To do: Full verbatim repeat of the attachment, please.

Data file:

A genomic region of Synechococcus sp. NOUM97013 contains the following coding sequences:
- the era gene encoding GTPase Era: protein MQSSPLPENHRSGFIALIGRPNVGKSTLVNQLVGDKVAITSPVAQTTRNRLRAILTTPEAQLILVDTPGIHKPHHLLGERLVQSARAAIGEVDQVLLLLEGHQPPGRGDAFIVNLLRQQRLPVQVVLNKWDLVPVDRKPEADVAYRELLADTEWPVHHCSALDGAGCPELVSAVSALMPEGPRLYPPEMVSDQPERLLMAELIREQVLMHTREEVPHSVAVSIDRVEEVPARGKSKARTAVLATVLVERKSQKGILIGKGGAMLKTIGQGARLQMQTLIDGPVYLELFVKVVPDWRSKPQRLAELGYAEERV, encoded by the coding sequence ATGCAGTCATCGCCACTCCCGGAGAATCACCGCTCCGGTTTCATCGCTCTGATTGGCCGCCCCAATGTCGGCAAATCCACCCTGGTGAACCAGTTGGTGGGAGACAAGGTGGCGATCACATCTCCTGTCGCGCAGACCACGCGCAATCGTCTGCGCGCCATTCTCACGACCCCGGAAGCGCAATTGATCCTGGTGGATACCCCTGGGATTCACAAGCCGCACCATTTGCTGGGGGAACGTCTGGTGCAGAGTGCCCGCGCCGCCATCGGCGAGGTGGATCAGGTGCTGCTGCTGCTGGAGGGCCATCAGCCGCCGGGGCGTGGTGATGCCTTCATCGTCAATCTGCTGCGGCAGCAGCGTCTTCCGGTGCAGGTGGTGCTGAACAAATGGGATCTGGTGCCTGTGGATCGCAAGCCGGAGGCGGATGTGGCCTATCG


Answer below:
A genomic region of Synechococcus sp. NOUM97013 contains the following coding sequences:
- the era gene encoding GTPase Era: protein MQSSPLPENHRSGFIALIGRPNVGKSTLVNQLVGDKVAITSPVAQTTRNRLRAILTTPEAQLILVDTPGIHKPHHLLGERLVQSARAAIGEVDQVLLLLEGHQPPGRGDAFIVNLLRQQRLPVQVVLNKWDLVPVDRKPEADVAYRELLADTEWPVHHCSALDGAGCPELVSAVSALMPEGPRLYPPEMVSDQPERLLMAELIREQVLMHTREEVPHSVAVSIDRVEEVPARGKSKARTAVLATVLVERKSQKGILIGKGGAMLKTIGQGARLQMQTLIDGPVYLELFVKVVPDWRSKPQRLAELGYAEERV, encoded by the coding sequence ATGCAGTCATCGCCACTCCCGGAGAATCACCGCTCCGGTTTCATCGCTCTGATTGGCCGCCCCAATGTCGGCAAATCCACCCTGGTGAACCAGTTGGTGGGAGACAAGGTGGCGATCACATCTCCTGTCGCGCAGACCACGCGCAATCGTCTGCGCGCCATTCTCACGACCCCGGAAGCGCAATTGATCCTGGTGGATACCCCTGGGATTCACAAGCCGCACCATTTGCTGGGGGAACGTCTGGTGCAGAGTGCCCGCGCCGCCATCGGCGAGGTGGATCAGGTGCTGCTGCTGCTGGAGGGCCATCAGCCGCCGGGGCGTGGTGATGCCTTCATCGTCAATCTGCTGCGGCAGCAGCGTCTTCCGGTGCAGGTGGTGCTGAACAAATGGGATCTGGTGCCTGTGGATCGCAAGCCGGAGGCGGATGTGGCCTATCG